After a decade of lukewarm critical reception, director Gus Van Sant makes his triumphant return to form with Don’t Worry, He Won’t Get Far on Foot, a film stacked with talent such as Joaquin Phoenix, Jonah Hill, Jack Black, Rooney Mara, Carrie Brownstein and Kim Gordon. With so many high-profile actors, there’s always a risk that in squeezing all the actors into a film’s tight runtime, none of them will truly get a chance to shine, or perhaps even worse, the film spreads itself too thin, prioritizing actors receiving significant screen time over telling a story in the best way possible. Thankfully there was no such problem in Don’t Worry. Phoenix acts as the anchor of the film with each supporting actor using their available screen time to make a powerful impression without overstaying their welcome. Both Black and Hill made me cry out of genuine sadness at different points in the story, so it’s safe to say the film is something special.

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Don’t Worry is a biopic about John Callahan (Phoenix), a paraplegic alcoholic who became an acclaimed, yet also widely disliked, cartoonist. As you can imagine, the film starts off heavy and dark, so, being unfamiliar with Callahan’s story I wasn’t sure how this movie would end. Thankfully, the film is presented in a non-linear fashion, unhinged in time, showing the audience glimpses of Callahan’s bright future, which made the first half of the film far easier to get through emotionally for me. I also found that at the tail end of the film, flashbacks to the lowest points in Callahan’s life helped put in perspective just how far he had come over the course of his difficult journey to sobriety, fulfilling work, and something close to happiness.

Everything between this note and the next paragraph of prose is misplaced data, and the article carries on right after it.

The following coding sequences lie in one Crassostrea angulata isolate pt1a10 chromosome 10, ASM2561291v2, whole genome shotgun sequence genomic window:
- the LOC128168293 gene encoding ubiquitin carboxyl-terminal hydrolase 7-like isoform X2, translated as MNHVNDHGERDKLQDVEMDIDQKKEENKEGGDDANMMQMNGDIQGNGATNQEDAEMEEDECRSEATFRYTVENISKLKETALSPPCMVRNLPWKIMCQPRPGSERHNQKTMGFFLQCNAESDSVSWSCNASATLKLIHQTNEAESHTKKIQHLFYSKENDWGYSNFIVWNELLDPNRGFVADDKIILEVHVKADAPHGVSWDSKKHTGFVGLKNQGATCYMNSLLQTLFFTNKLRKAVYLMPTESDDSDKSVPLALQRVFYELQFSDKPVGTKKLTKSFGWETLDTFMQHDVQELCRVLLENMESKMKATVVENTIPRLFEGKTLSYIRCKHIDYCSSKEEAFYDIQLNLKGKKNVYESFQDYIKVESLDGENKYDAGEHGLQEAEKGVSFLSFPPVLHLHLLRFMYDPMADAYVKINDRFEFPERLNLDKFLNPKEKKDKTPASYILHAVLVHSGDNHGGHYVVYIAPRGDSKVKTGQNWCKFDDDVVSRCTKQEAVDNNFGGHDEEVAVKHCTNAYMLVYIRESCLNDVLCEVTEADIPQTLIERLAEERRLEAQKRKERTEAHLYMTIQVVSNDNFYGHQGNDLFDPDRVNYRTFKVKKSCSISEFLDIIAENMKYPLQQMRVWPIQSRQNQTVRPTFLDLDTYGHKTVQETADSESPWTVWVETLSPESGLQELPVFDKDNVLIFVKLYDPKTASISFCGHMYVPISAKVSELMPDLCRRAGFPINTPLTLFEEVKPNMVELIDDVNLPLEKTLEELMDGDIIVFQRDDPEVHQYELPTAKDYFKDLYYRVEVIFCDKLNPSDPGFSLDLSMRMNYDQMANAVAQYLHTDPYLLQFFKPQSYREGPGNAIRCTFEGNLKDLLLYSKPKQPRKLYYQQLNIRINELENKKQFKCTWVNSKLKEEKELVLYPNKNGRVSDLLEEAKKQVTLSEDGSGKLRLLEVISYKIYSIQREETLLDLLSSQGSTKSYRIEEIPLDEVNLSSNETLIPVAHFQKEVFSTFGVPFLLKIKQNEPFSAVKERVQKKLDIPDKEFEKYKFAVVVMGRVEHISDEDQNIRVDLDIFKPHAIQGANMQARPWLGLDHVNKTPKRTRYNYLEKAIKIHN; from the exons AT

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Phoenix shines in Don’t Worry, which would’ve turned out entirely differently had any other actor portrayed Callahan, a role that could have easily been reduced to cliches. Phoenix has the incredible ability to inhabit completely broken men, but here we get the rare opportunity to watch one of these broken men heal themselves, which is a cathartic experience for any fan of Phoenix’s previous work, as his characters tend to self-sabotage. The film also gives  Hill and Black the opportunity to showcase their famous comedic talents while also providing roles with greater depth and emotional range than these actors usually take. Hill plays a wildly contradictory, yet surprisingly effective AA group leader Donnie, often appearing aloof or frustrated even though he truly does want his “piglets,” as he calls them, to succeed. Black’s role is much smaller, yet equally important to the trajectory of the story, acting as the catalyst for Callahan’s descent to rock bottom.

It would be an understatement to say that Van Sant has a penchant for sap, but in the final act of Don’t Worry he strikes the perfect tone, focusing on positivity, empathy and forgiveness while also accepting that life is a constant battle against the things that bring us down.

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